Free Speech Movement Nonviolence
September, 1964: The Campus CORE-Lator""
10/15/1964: FSM Leaflet: Where does the FSM stand today?
12/8/1964: DEBATE OF THE ACADEMIC SENATE
12/13/1964: The Berkeley Free Speech Controversy (Grad student report)
1997: Margot Adler: A Heretic's Heart, Chapter 4
Book by FSM Participant Michael Nagler, "The Nonviolence Handbook, A Guide for Practical Action"
12/3/1964 Steve Wesisman organizing Strike. photo by Jim Jumblatt
We Shall Overcome
Steve Weissman, 2012
Joan Baez was having second thoughts. The popular folksinger had promised to come to Berkeley to take part in our Free Speech Movement sit-in the following day, December 2, 1964. But, the evening before show time, her mentor Ira Sandperl rang. As a member of the FSM steering committee, I took the call. “Would we commit ourselves to remain strictly nonviolent?” asked Ira, a Gandhi scholar who had marched for civil rights with Dr. Martin Luther King, Jr.
“No,” I replied. “We can't.”
My bluntness surprised us both, but Joanie was stepping on our toes. FSM was an irritatingly democratic and anti-authoritarian movement and we would make our own decisions. Nor did we need any pacifist noodging. Most of us were fighting for the right to use free speech on campus to organize nonviolent civil disobedience against racial discrimination and other ills, primarily in neighboring Oakland and San Francisco. As diplomatically as I could, I reminded Ira that we were a broad coalition of groups, from revolutionary socialists to Goldwater Republicans, and I could hardly speak for them all. But, I told him, at our last meeting, we had voted overwhelmingly to use non-violent tactics to occupy Berkeley’s administration building, Sproul Hall.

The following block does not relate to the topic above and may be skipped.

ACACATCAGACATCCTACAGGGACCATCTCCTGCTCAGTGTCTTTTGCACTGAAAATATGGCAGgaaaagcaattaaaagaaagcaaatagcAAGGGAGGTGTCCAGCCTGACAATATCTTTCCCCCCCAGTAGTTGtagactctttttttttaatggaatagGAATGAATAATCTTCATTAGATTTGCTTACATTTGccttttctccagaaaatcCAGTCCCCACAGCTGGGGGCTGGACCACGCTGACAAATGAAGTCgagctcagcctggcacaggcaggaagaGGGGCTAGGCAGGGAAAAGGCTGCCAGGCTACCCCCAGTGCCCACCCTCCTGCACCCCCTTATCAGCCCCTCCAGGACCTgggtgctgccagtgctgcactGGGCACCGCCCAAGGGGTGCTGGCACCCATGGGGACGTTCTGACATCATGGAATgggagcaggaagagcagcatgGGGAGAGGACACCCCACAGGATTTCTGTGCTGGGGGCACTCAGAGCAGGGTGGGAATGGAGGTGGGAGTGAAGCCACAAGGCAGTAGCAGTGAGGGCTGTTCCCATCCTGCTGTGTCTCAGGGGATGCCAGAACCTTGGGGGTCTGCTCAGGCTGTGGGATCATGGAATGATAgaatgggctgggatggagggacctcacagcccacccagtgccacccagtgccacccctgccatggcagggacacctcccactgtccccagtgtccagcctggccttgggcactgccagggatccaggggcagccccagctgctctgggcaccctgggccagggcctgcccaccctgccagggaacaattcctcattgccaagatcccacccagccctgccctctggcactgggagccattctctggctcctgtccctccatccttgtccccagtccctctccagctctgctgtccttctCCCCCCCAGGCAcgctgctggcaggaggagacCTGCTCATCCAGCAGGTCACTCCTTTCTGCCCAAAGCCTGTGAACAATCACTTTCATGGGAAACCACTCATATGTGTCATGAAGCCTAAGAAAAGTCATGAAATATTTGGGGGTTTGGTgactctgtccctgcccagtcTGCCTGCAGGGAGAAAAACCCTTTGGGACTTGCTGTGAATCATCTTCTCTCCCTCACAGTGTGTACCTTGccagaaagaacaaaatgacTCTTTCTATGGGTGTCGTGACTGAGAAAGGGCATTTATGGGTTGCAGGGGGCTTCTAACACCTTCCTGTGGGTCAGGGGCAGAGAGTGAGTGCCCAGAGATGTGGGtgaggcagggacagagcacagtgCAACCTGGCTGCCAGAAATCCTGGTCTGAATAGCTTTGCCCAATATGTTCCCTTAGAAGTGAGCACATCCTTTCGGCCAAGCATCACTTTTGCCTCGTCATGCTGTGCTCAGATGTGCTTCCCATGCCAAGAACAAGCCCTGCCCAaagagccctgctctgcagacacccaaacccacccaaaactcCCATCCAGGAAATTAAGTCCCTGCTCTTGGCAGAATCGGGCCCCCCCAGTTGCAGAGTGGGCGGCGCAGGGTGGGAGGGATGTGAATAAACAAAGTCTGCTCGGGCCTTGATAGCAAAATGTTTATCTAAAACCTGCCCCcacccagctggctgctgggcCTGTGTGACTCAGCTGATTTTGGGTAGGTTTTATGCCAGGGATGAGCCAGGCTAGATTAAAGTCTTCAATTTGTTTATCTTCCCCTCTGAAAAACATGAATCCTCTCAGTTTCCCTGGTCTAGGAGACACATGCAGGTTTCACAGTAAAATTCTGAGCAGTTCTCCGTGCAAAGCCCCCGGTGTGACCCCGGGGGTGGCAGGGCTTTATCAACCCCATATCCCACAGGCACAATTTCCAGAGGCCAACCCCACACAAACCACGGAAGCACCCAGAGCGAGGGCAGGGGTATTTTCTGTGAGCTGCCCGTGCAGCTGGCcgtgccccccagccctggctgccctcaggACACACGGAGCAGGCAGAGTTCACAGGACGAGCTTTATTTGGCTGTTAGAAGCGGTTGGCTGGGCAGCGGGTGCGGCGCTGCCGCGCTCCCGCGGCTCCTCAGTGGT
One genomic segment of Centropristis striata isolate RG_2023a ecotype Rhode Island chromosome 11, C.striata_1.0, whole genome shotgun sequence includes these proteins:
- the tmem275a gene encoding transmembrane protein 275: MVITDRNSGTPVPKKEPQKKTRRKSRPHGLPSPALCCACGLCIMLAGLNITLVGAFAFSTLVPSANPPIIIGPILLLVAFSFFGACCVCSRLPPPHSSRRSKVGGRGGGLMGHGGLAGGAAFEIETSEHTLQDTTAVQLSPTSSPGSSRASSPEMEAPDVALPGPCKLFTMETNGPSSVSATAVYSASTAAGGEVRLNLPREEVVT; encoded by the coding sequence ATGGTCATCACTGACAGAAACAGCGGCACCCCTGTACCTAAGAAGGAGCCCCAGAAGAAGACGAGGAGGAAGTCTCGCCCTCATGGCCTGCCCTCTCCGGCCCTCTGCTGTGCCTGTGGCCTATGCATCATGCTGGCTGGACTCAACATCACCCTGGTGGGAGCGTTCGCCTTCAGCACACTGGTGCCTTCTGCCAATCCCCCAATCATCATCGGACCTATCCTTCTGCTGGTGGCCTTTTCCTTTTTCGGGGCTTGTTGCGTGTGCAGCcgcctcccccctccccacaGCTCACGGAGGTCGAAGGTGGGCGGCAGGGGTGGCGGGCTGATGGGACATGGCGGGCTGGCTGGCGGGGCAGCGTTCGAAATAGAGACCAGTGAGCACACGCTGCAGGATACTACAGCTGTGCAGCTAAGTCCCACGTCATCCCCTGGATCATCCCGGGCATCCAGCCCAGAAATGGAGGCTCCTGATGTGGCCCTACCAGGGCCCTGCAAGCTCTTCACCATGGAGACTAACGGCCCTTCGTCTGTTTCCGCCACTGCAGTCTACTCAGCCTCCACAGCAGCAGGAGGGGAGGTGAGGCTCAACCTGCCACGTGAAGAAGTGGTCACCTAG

A great soul with a superb sense of whimsy, Ira heard what he needed to hear. Joan came the following day, sang beautifully, and had her say. “Muster up as much love as you possibly can, and as little hatred and as little violence, and as little ‘angries’ as you can – although I know it's been exasperating,” she told us. “The more love you can feel, the more chance there is for it to be a success.” With those words, nearly 2,000 of us marched into Sproul Hall, and Time magazine named Baez “the Joan of Arc of the Free Speech Movement.”[i]
By contrast, our own Mario Savio had already launched us onto a less loving path. “There is a time,” he declared, “when the operation of the machine becomes so odious, makes you so sick at heart, that you can't take part; you can't even passively take part, and you've got to put your bodies upon the gears and upon the wheels, upon the levers, upon all the apparatus and you've got to make it stop.”[ii]